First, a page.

The NFL Scouting Combine is a home-grown event. It started in Indianapolis, it's grown up in Indianapolis, and it's helped Indianapolis grow into the city it is today.
"Indianapolis has been proud to host the Combine since 1987," said Chris Gahl, Senior Vice President of Marketing and Communications for Visit Indy. "It's grown from just a handful of media and 300 players to thousands of people and we welcome that."
Over the years, it's evolved into a fan friendly event as the NFL opens the doors a little more each year. A growing number of spectators are now invited inside Lucas Oil Stadium to watch prospective NFL players run through drills on the field.
And for the second year, the NFL Combine Experience – a celebration of all things NFL football – is free, open to those who register, and offers something for every NFL fan.
"You can actually see the athletes participating in the bench press. There's also the Lombardi Trophy – the Colts' trophy, if you will. Probably one of the more unique things is the NFL Network stage. You can see a lot of celebrities and commentators and athletes and coaches and owners coming and going," said Gahl. "There's also a miniature Radio Row where national broadcasters are commentating from Indianapolis about the Combine. So, if you're a sports fanatic, an NFL fanatic – it's see and be seen here."
And it's not just Indianapolis fans coming to do that.
"We have invested a significant amount of money in NFL cities outside of Indianapolis like Chicago, Detroit, Cincinnati – asking their fans, inviting their friends to come to Indianapolis to be a part of the Combine, to get up close to see players, NFL Network, and prospective players."
That's what Steven Newton did.
A Colts season ticket member from Richmond, Indiana, Newton invited friends over from Columbus, Ohio to participate in the Combine events.
"We came last year and it's just a great experience," he said.
They got autographs from many of the people they see on TV on Sundays, including the AFC South coaches.
"I'm in my Colts gear and they're cool about it. I'm like, 'Best of luck to you.' And they're like, 'Do you really mean that?' They're great sports about everything."
They also stopped to chat with the Colts Cheerleaders.
"It's good to see some Colts fans, even though there are some other fans around. We like to give them a hard time about whatever colors they're wearing," said Bailey.
"It's fun getting to know people that cheer for different teams, but still want to stop by and hang out with us for a bit," Alexis said.
Bailey and Alexis cheered on NFL Network's Ian Rapoport as he pumped iron on the mock bench press. And when it got too heavy for him, Bailey had to bail him out.
"She's obviously been working out," he said.
Along with prospective NFL players, fans can also interact with former players – like Colts wide receiver Reggie Wayne, who signed autographs on Friday afternoon.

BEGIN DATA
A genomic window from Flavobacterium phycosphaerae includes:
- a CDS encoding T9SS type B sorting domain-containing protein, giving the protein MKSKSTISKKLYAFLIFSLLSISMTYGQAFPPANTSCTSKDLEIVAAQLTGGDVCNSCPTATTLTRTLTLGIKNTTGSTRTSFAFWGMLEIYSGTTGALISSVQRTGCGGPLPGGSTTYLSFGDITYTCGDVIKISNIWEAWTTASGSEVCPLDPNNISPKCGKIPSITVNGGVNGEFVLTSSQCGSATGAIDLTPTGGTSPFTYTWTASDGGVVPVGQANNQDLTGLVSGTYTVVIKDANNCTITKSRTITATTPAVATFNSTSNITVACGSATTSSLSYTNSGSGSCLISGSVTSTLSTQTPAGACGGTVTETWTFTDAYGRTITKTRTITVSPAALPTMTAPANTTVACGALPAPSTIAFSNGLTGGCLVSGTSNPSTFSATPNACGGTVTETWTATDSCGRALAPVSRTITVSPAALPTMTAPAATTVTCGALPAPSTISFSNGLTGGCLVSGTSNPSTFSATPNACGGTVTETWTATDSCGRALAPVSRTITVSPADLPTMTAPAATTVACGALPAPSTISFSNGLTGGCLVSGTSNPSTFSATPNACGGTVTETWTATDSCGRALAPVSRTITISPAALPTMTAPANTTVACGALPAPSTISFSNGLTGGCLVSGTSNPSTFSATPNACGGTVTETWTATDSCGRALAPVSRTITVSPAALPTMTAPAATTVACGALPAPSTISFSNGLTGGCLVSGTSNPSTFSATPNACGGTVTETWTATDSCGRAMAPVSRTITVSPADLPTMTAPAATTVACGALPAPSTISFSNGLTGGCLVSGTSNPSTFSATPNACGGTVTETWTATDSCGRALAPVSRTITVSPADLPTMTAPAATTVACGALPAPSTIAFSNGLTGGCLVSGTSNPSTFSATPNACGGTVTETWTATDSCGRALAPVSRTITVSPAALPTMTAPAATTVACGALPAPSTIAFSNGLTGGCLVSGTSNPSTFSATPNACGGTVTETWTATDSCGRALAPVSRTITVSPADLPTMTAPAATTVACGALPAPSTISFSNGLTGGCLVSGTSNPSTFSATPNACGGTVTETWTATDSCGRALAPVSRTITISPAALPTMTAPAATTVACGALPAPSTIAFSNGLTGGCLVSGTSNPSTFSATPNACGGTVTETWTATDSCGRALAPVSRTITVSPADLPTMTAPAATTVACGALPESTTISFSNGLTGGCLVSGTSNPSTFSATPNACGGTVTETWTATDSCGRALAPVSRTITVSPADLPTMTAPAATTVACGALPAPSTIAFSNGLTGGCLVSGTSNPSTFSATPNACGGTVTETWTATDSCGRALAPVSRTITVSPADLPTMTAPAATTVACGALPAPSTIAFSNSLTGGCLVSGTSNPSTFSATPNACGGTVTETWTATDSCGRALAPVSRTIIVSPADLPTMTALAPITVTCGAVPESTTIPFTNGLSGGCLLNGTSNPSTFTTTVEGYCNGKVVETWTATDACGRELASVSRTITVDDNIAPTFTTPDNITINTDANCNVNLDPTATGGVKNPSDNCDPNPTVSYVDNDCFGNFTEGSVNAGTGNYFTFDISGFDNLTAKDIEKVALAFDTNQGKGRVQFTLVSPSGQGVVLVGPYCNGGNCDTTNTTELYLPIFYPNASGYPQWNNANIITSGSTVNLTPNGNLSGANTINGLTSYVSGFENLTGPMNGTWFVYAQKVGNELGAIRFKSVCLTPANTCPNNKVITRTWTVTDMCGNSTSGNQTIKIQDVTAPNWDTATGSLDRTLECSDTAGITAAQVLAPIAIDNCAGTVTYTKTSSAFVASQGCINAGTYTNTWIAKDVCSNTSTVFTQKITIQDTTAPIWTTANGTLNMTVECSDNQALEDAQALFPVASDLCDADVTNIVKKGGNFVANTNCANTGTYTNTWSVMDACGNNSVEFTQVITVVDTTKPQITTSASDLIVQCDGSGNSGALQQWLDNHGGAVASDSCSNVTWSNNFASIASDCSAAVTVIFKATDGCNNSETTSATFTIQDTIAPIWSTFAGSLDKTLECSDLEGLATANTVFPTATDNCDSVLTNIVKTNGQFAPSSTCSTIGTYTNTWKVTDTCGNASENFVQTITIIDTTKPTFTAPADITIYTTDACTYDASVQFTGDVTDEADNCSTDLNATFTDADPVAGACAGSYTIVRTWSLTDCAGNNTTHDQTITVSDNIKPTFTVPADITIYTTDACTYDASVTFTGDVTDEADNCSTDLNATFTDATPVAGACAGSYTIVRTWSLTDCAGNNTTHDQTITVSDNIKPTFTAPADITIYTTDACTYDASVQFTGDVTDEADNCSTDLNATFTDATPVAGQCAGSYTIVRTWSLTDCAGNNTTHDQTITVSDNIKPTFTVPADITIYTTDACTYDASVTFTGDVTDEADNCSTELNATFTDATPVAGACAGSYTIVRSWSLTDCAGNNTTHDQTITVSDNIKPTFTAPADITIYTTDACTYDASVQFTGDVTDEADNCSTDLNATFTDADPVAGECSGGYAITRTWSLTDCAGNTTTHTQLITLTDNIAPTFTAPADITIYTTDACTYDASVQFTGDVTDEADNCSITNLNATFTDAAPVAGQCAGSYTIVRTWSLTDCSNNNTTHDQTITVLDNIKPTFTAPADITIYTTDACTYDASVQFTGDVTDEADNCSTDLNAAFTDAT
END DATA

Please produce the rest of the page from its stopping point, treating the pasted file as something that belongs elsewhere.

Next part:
Back in 2001, when he was an NFL hopeful – fans weren't a part of the Combine. After interacting with them this week, he thinks they're a great addition.
"That's what's exciting about it. The fans are who run our league. So for them to be able to be here, experience it and see it – it's one thing watching it on TV, but you don't get that same feel of being in the stands," he said. "I'm excited they're here. I didn't know what to expect at first, but now I really feel like it's a great idea and hopefully, we can kind of broaden it and bring it into a bigger light."
Once a low-key affair, the Combine is now one of the NFL's biggest offseason events.
The spotlight it shines on Indianapolis is priceless.
"It's 2,000 credentialed media from all over the world who are talking about not only the Xs and Os inside the stadium, but also the host city," said Gahl. "And that's invaluable. It's immeasurable when you look to market a city."
But the truth is, Indianapolis offers the Combine a lot in return – mostly in convenience and ease of doing business.
"All of the nuts and bolts of testing these players and putting them through all of the rigor can seamlessly happen within steps of where the players are staying," said Gahl. "So, if you look at the business of conducting an event like the Combine just for the 300 athletes and the coaches and the NFL, it's very easy. It's very successful."
For Indianapolis to become the center of the NFL for one week a year is a unique experience for fans.
"We hear from our visitors, they love to dine at restaurants this week, they love to be in the hotel lobbies because they see all the celebrities. We know the Mannings are here, we know that all the NFL owners are here, all the major sports media, and so it's like the Super Bowl – only in Indianapolis."
The NFL Combine is a tradition in Indianapolis.
And it's one they hope to continue for years to come.
For information on the NFL Combine Experience, click here: https://2018combine.fishsoftware.com/prereg/ .